Halloween is the holiday for disruptors — dressing up, having fun, switching age, switching gender, switching up the same old, same old. We’re looking back at Halloween, when movies were terrifying and costumes horrifying, and there weren’t 57 adults around to monitor each trick and treat. — George Rinhart/Corbis via Getty Images1 of 14
Halloween at the turn of the century was a cornucopia of creepy — these folks did not pull any punches to save delicate sensibilities. Even the teachers got into the act of creating nightmares for years to come in full face masks — YIKES. — Getty Images2 of 14
File this under “Large Therapy Bills” — in the 1930s, six children were locked up in this house for over an hour on Halloween night. — Toronto Star Archives/Getty Images3 of 14
In the ’30s, monster movies like The Mummy, Dracula and The Invisible Man gave moviegoers the creepers. Disruptors for years to come would be scared by these same monsters on the late, late movie on TV. — Bettmann/Getty Images4 of 14
Apples on a string, doughnuts on a string, bobbing for apples — these Halloween staples were the rage in the ‘50’s. On Halloween night children roamed in packs, free from parental supervision, dispensing juvenile justice in the forms of flour-throwing, toilet tissue hanging everywhere — as long as it was inappropriate, door knocking, soaped up windows and the dreaded egging. — Getty Images5 of 14
Look, there was no Pinterest. There were no crafting Meetup groups. In the ’50s if you needed a costume, you just put a paper bag over your head and punched out some eyeholes with a pencil, capisce? At the box office, we weren’t just scared of monsters anymore — it was the monster inside: The Fly and Invasion of the Body Snatchers introduced the psychological thriller. Gulp… — Getty Images6 of 14
Halloween disruptors from the ’60s were mad for horror movies like Psycho and Village of the Damned. Groovy costume parties were all the rage — meet me in the conversation pit. — Getty Images7 of 14
Look, he’s just a sweet transvestite from transsexual Transylvania — NBD. The 2016 remake of The Rocky Horror Picture Show is a pale comparison to the funky, freaky 1975 original that weirded out the normals and spawned many bizarre shopping lists for years to come. (Rice, toast, newspapers, squirt guns. Check, check, check and check). — Michael Ochs Archives/Getty Images8 of 14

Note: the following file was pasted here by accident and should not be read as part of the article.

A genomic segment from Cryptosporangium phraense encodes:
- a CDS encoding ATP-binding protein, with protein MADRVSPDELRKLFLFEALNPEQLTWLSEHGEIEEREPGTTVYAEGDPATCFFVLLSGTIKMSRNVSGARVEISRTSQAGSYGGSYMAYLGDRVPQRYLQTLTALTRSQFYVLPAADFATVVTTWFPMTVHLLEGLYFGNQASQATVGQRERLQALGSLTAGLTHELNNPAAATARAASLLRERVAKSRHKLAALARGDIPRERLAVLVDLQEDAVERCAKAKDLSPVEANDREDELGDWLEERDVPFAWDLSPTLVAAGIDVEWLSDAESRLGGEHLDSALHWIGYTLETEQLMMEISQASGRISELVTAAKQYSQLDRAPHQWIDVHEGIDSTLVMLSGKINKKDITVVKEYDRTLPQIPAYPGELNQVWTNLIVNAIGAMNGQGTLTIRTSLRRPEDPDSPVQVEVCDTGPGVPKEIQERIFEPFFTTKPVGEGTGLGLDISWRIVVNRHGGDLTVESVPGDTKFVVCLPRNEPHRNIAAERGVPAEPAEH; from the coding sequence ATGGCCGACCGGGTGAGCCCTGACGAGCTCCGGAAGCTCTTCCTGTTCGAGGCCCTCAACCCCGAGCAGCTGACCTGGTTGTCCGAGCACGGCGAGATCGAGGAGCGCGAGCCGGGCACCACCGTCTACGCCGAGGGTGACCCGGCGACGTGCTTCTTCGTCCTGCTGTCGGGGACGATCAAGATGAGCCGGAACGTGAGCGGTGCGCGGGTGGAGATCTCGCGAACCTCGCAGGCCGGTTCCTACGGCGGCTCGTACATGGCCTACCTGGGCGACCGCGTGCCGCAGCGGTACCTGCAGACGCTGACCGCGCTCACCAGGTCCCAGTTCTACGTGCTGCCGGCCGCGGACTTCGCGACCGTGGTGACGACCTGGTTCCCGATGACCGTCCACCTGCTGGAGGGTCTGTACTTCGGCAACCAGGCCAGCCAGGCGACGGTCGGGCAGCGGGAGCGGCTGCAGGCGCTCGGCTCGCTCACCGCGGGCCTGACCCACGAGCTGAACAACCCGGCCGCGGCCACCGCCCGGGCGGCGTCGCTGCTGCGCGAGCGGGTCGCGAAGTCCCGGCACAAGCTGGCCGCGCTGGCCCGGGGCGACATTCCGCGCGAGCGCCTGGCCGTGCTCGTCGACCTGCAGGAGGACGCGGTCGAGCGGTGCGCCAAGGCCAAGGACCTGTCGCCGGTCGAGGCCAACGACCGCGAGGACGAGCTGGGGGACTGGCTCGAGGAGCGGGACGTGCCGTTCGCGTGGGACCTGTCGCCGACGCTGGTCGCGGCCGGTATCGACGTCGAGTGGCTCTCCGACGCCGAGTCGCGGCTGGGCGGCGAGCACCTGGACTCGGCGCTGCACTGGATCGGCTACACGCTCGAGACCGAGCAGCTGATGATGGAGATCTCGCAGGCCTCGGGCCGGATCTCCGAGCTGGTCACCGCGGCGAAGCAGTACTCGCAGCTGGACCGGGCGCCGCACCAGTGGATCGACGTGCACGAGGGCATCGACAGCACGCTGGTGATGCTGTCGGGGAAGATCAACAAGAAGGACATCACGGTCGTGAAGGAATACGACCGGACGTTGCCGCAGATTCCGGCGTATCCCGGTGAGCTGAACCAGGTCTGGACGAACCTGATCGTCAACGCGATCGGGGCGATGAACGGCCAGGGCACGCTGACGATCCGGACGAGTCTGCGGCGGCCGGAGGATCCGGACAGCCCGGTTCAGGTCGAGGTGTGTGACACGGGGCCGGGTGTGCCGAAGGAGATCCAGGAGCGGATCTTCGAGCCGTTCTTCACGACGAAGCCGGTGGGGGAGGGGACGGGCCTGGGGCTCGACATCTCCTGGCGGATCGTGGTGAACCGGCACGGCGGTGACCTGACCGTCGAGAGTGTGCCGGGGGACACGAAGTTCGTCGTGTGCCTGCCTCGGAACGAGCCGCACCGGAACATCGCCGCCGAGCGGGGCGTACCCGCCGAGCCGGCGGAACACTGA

Horror flicks from the ’70s like The Exorcist, Texas Chainsaw Massacre, Halloween and Carrie upped the gore factor, while Sonny and Cher kept Halloween sweet yet stylish on TV. — CBS Photo Archive/Getty Images9 of 14
Naughty, goofy, gothy Elvira is the best — we loved her in the ’80s, and we love her now. Trick-or-treaters were on the lookout for razor blades hidden in apples and houses that gave out full-size candy bars. — Ron Galella/Getty Images10 of 14
New York City disruptors headed to Greenwich Village in the ’80s for the Halloween parade, reveling in the over-the-top costumes, gay pride and a plethora of fishnet stockings. — Anthony Barboza/Getty Images11 of 14
Everyone freaked out over 1999’s Blair Witch Project’s truly spine-tingling ending — what is that in the corner?! — and the filmmakers’ mad viral-marketing skills. On a different witchy tip, we loved Caroline Rhea and the Teddy Ruxpin-ish talking cat on Sabrina the Teenage Witch. The ’90s was all about group-themed costumes — Charlie’s Angels, Bill Clinton accusers — and when lady costume choices started to show a common theme: sexy nurse, sexy devil, sexy schoolgirl, sexy humanitarian aid worker, sexy cop. So much variety! — Getty Images12 of 14
Disruptor musical Wicked opened on Broadway on Halloween weekend in 2003, defying gravity by flipping the Wicked Witch from villain to protagonist.
And Halloween today? It’s hyper-supervised with rules and adults on all sides, not the roiling, raucous revel of years past. Mass-produced costumes that are part of multi-level marketing campaigns are certainly creepy and scary, but only existentially. And yet... the disruptors are always out there. — AFP/Getty Images13 of 14
Corey Root is a writer, needlepoint artist, friend, and mom. Her day job is ending homelessness in Orange County, NC.
Tell your favorite Halloween memories in the comments section. We want to hear!
Also of Interest14 of 14
Next ArticleRead This